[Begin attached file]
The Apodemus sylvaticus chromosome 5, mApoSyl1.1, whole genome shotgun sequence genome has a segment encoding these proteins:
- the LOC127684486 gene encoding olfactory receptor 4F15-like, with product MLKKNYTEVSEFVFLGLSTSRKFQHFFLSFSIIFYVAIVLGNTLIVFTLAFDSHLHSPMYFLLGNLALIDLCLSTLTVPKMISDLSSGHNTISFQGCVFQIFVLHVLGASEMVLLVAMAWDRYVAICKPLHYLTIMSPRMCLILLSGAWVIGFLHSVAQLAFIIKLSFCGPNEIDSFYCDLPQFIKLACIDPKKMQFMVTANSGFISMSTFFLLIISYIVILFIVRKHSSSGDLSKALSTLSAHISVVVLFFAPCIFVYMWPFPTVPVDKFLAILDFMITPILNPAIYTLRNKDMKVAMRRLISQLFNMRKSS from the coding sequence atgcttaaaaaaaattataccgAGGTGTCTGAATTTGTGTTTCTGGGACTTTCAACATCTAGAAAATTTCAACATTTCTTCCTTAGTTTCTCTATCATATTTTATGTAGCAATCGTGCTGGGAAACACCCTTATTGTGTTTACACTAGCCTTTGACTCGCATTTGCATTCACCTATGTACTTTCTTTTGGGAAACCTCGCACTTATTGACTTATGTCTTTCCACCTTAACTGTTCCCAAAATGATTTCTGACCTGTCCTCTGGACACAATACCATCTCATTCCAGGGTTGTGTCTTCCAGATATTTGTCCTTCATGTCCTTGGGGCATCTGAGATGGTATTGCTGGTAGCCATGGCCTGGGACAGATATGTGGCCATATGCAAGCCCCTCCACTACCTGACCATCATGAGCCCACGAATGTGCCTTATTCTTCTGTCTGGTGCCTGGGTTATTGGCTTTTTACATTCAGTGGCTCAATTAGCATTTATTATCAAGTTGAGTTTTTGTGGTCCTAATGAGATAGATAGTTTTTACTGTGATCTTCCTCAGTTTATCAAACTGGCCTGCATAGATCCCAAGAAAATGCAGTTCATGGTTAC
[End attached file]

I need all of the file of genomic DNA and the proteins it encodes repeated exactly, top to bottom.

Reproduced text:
The Apodemus sylvaticus chromosome 5, mApoSyl1.1, whole genome shotgun sequence genome has a segment encoding these proteins:
- the LOC127684486 gene encoding olfactory receptor 4F15-like, with product MLKKNYTEVSEFVFLGLSTSRKFQHFFLSFSIIFYVAIVLGNTLIVFTLAFDSHLHSPMYFLLGNLALIDLCLSTLTVPKMISDLSSGHNTISFQGCVFQIFVLHVLGASEMVLLVAMAWDRYVAICKPLHYLTIMSPRMCLILLSGAWVIGFLHSVAQLAFIIKLSFCGPNEIDSFYCDLPQFIKLACIDPKKMQFMVTANSGFISMSTFFLLIISYIVILFIVRKHSSSGDLSKALSTLSAHISVVVLFFAPCIFVYMWPFPTVPVDKFLAILDFMITPILNPAIYTLRNKDMKVAMRRLISQLFNMRKSS from the coding sequence atgcttaaaaaaaattataccgAGGTGTCTGAATTTGTGTTTCTGGGACTTTCAACATCTAGAAAATTTCAACATTTCTTCCTTAGTTTCTCTATCATATTTTATGTAGCAATCGTGCTGGGAAACACCCTTATTGTGTTTACACTAGCCTTTGACTCGCATTTGCATTCACCTATGTACTTTCTTTTGGGAAACCTCGCACTTATTGACTTATGTCTTTCCACCTTAACTGTTCCCAAAATGATTTCTGACCTGTCCTCTGGACACAATACCATCTCATTCCAGGGTTGTGTCTTCCAGATATTTGTCCTTCATGTCCTTGGGGCATCTGAGATGGTATTGCTGGTAGCCATGGCCTGGGACAGATATGTGGCCATATGCAAGCCCCTCCACTACCTGACCATCATGAGCCCACGAATGTGCCTTATTCTTCTGTCTGGTGCCTGGGTTATTGGCTTTTTACATTCAGTGGCTCAATTAGCATTTATTATCAAGTTGAGTTTTTGTGGTCCTAATGAGATAGATAGTTTTTACTGTGATCTTCCTCAGTTTATCAAACTGGCCTGCATAGATCCCAAGAAAATGCAGTTCATGGTTAC